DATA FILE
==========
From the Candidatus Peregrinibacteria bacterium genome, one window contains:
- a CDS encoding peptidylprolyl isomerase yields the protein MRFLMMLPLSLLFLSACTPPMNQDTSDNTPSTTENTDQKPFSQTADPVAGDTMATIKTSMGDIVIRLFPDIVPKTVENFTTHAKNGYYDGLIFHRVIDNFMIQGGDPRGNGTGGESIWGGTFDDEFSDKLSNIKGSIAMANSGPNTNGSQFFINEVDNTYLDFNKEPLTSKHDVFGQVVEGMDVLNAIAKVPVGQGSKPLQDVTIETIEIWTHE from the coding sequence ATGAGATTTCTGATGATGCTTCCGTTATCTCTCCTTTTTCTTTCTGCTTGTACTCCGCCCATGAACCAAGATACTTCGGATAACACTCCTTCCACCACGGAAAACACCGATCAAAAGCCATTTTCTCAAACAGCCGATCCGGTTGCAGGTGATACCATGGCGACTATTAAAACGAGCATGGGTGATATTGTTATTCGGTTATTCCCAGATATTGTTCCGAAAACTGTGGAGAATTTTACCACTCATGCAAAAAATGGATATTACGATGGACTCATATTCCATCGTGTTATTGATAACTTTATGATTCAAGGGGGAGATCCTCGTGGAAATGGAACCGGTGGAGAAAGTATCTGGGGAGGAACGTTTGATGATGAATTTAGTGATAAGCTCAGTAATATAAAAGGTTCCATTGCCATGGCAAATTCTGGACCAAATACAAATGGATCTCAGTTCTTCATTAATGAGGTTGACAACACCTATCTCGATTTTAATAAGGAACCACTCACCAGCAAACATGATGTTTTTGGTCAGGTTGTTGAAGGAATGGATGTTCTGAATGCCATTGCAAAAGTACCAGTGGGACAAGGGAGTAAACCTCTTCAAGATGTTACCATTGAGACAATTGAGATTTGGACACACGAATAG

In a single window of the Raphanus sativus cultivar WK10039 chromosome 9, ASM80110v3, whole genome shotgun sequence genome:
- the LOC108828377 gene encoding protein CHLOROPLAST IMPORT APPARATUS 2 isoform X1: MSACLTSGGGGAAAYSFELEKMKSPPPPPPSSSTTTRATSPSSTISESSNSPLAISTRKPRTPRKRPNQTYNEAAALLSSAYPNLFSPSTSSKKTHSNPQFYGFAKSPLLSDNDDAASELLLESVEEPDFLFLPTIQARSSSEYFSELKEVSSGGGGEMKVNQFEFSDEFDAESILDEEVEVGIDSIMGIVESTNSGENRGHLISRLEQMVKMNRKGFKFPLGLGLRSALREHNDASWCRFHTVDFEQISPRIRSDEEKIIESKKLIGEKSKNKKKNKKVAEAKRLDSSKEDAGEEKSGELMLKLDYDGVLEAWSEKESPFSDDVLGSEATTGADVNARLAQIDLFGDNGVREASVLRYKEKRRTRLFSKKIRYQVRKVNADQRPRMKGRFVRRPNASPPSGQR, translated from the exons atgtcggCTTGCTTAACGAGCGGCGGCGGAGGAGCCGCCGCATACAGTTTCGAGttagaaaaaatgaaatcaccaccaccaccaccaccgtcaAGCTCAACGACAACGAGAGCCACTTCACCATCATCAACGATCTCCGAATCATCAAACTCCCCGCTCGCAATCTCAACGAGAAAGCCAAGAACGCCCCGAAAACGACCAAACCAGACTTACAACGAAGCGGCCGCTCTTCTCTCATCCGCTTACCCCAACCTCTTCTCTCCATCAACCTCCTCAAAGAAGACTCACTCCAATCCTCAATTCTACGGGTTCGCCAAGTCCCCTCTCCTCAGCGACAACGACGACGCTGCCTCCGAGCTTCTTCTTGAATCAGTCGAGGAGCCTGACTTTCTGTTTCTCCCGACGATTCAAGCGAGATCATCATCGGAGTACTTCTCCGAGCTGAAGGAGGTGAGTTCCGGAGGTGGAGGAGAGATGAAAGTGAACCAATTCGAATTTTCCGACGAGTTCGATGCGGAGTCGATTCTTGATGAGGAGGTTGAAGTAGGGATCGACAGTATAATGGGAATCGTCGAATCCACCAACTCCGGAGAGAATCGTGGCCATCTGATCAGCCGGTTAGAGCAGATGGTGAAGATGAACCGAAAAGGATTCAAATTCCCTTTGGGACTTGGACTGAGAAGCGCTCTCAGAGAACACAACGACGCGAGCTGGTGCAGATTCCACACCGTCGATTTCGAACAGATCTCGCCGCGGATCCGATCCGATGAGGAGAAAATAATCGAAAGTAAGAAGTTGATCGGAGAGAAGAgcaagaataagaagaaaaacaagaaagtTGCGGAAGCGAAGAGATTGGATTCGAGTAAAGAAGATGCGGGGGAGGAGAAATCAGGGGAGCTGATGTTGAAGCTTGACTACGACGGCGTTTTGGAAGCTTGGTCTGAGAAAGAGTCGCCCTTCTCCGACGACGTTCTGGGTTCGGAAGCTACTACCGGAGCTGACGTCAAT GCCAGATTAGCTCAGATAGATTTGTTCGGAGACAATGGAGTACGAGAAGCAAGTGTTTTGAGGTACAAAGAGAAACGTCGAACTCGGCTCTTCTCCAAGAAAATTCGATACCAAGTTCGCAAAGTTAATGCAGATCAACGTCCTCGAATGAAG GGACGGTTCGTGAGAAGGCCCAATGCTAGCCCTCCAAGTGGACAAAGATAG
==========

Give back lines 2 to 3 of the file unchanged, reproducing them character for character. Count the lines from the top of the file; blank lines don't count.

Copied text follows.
- a CDS encoding peptidylprolyl isomerase yields the protein MRFLMMLPLSLLFLSACTPPMNQDTSDNTPSTTENTDQKPFSQTADPVAGDTMATIKTSMGDIVIRLFPDIVPKTVENFTTHAKNGYYDGLIFHRVIDNFMIQGGDPRGNGTGGESIWGGTFDDEFSDKLSNIKGSIAMANSGPNTNGSQFFINEVDNTYLDFNKEPLTSKHDVFGQVVEGMDVLNAIAKVPVGQGSKPLQDVTIETIEIWTHE from the coding sequence ATGAGATTTCTGATGATGCTTCCGTTATCTCTCCTTTTTCTTTCTGCTTGTACTCCGCCCATGAACCAAGATACTTCGGATAACACTCCTTCCACCACGGAAAACACCGATCAAAAGCCATTTTCTCAAACAGCCGATCCGGTTGCAGGTGATACCATGGCGACTATTAAAACGAGCATGGGTGATATTGTTATTCGGTTATTCCCAGATATTGTTCCGAAAACTGTGGAGAATTTTACCACTCATGCAAAAAATGGATATTACGATGGACTCATATTCCATCGTGTTATTGATAACTTTATGATTCAAGGGGGAGATCCTCGTGGAAATGGAACCGGTGGAGAAAGTATCTGGGGAGGAACGTTTGATGATGAATTTAGTGATAAGCTCAGTAATATAAAAGGTTCCATTGCCATGGCAAATTCTGGACCAAATACAAATGGATCTCAGTTCTTCATTAATGAGGTTGACAACACCTATCTCGATTTTAATAAGGAACCACTCACCAGCAAACATGATGTTTTTGGTCAGGTTGTTGAAGGAATGGATGTTCTGAATGCCATTGCAAAAGTACCAGTGGGACAAGGGAGTAAACCTCTTCAAGATGTTACCATTGAGACAATTGAGATTTGGACACACGAATAG

In a single window of the Raphanus sativus cultivar WK10039 chromosome 9, ASM80110v3, whole genome shotgun sequence genome: